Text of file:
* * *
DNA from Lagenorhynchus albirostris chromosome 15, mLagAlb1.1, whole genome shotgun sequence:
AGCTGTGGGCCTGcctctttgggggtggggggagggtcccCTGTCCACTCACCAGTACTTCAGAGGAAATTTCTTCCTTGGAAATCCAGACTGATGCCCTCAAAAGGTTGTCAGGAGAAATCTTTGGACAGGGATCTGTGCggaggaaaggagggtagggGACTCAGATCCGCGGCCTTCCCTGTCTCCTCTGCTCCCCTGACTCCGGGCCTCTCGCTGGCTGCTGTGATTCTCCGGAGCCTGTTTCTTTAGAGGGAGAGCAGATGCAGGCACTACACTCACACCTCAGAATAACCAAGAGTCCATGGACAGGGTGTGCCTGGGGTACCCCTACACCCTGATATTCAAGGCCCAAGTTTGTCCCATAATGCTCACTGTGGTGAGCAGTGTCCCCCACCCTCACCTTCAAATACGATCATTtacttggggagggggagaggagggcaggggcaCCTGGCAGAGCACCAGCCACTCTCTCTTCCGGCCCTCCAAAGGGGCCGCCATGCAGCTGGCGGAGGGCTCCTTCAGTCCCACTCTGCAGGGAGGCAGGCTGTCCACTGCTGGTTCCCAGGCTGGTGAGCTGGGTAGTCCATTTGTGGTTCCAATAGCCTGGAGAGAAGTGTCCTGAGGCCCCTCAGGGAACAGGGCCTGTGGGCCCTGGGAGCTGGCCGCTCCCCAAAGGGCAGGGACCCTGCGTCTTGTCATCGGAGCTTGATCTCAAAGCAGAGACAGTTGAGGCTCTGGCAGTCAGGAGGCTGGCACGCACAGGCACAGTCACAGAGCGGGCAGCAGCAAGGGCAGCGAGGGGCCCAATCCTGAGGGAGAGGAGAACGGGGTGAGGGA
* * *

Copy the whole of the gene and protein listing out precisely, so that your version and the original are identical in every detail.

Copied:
DNA from Lagenorhynchus albirostris chromosome 15, mLagAlb1.1, whole genome shotgun sequence:
AGCTGTGGGCCTGcctctttgggggtggggggagggtcccCTGTCCACTCACCAGTACTTCAGAGGAAATTTCTTCCTTGGAAATCCAGACTGATGCCCTCAAAAGGTTGTCAGGAGAAATCTTTGGACAGGGATCTGTGCggaggaaaggagggtagggGACTCAGATCCGCGGCCTTCCCTGTCTCCTCTGCTCCCCTGACTCCGGGCCTCTCGCTGGCTGCTGTGATTCTCCGGAGCCTGTTTCTTTAGAGGGAGAGCAGATGCAGGCACTACACTCACACCTCAGAATAACCAAGAGTCCATGGACAGGGTGTGCCTGGGGTACCCCTACACCCTGATATTCAAGGCCCAAGTTTGTCCCATAATGCTCACTGTGGTGAGCAGTGTCCCCCACCCTCACCTTCAAATACGATCATTtacttggggagggggagaggagggcaggggcaCCTGGCAGAGCACCAGCCACTCTCTCTTCCGGCCCTCCAAAGGGGCCGCCATGCAGCTGGCGGAGGGCTCCTTCAGTCCCACTCTGCAGGGAGGCAGGCTGTCCACTGCTGGTTCCCAGGCTGGTGAGCTGGGTAGTCCATTTGTGGTTCCAATAGCCTGGAGAGAAGTGTCCTGAGGCCCCTCAGGGAACAGGGCCTGTGGGCCCTGGGAGCTGGCCGCTCCCCAAAGGGCAGGGACCCTGCGTCTTGTCATCGGAGCTTGATCTCAAAGCAGAGACAGTTGAGGCTCTGGCAGTCAGGAGGCTGGCACGCACAGGCACAGTCACAGAGCGGGCAGCAGCAAGGGCAGCGAGGGGCCCAATCCTGAGGGAGAGGAGAACGGGGTGAGGGA